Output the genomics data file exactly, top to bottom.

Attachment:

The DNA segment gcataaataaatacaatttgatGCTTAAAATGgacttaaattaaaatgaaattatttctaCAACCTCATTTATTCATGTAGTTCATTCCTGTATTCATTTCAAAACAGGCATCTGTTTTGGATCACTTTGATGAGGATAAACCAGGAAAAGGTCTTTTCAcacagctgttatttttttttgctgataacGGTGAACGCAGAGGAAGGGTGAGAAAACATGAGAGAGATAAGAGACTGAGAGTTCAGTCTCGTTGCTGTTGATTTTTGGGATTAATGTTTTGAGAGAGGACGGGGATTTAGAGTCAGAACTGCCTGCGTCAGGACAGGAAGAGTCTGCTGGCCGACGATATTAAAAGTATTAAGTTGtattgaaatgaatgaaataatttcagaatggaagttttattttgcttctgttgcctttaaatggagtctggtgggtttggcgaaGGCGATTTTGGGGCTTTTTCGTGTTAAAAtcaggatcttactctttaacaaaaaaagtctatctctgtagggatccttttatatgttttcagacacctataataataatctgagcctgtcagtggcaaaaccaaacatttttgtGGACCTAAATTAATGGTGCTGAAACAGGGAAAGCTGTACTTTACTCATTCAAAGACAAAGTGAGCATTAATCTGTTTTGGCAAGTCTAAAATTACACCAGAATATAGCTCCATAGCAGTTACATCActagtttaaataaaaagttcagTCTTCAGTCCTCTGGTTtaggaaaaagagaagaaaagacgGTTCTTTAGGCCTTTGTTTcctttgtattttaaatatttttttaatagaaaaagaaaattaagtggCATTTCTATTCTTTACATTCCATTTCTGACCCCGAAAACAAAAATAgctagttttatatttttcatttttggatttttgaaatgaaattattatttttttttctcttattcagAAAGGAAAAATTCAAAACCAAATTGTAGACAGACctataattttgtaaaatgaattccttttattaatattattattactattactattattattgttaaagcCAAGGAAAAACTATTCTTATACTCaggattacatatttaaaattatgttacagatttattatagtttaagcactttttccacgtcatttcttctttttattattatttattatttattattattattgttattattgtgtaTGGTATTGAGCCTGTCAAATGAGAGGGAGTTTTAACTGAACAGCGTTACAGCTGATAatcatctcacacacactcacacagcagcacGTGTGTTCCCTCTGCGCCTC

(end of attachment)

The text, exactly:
The DNA segment gcataaataaatacaatttgatGCTTAAAATGgacttaaattaaaatgaaattatttctaCAACCTCATTTATTCATGTAGTTCATTCCTGTATTCATTTCAAAACAGGCATCTGTTTTGGATCACTTTGATGAGGATAAACCAGGAAAAGGTCTTTTCAcacagctgttatttttttttgctgataacGGTGAACGCAGAGGAAGGGTGAGAAAACATGAGAGAGATAAGAGACTGAGAGTTCAGTCTCGTTGCTGTTGATTTTTGGGATTAATGTTTTGAGAGAGGACGGGGATTTAGAGTCAGAACTGCCTGCGTCAGGACAGGAAGAGTCTGCTGGCCGACGATATTAAAAGTATTAAGTTGtattgaaatgaatgaaataatttcagaatggaagttttattttgcttctgttgcctttaaatggagtctggtgggtttggcgaaGGCGATTTTGGGGCTTTTTCGTGTTAAAAtcaggatcttactctttaacaaaaaaagtctatctctgtagggatccttttatatgttttcagacacctataataataatctgagcctgtcagtggcaaaaccaaacatttttgtGGACCTAAATTAATGGTGCTGAAACAGGGAAAGCTGTACTTTACTCATTCAAAGACAAAGTGAGCATTAATCTGTTTTGGCAAGTCTAAAATTACACCAGAATATAGCTCCATAGCAGTTACATCActagtttaaataaaaagttcagTCTTCAGTCCTCTGGTTtaggaaaaagagaagaaaagacgGTTCTTTAGGCCTTTGTTTcctttgtattttaaatatttttttaatagaaaaagaaaattaagtggCATTTCTATTCTTTACATTCCATTTCTGACCCCGAAAACAAAAATAgctagttttatatttttcatttttggatttttgaaatgaaattattatttttttttctcttattcagAAAGGAAAAATTCAAAACCAAATTGTAGACAGACctataattttgtaaaatgaattccttttattaatattattattactattactattattattgttaaagcCAAGGAAAAACTATTCTTATACTCaggattacatatttaaaattatgttacagatttattatagtttaagcactttttccacgtcatttcttctttttattattatttattatttattattattattgttattattgtgtaTGGTATTGAGCCTGTCAAATGAGAGGGAGTTTTAACTGAACAGCGTTACAGCTGATAatcatctcacacacactcacacagcagcacGTGTGTTCCCTCTGCGCCTC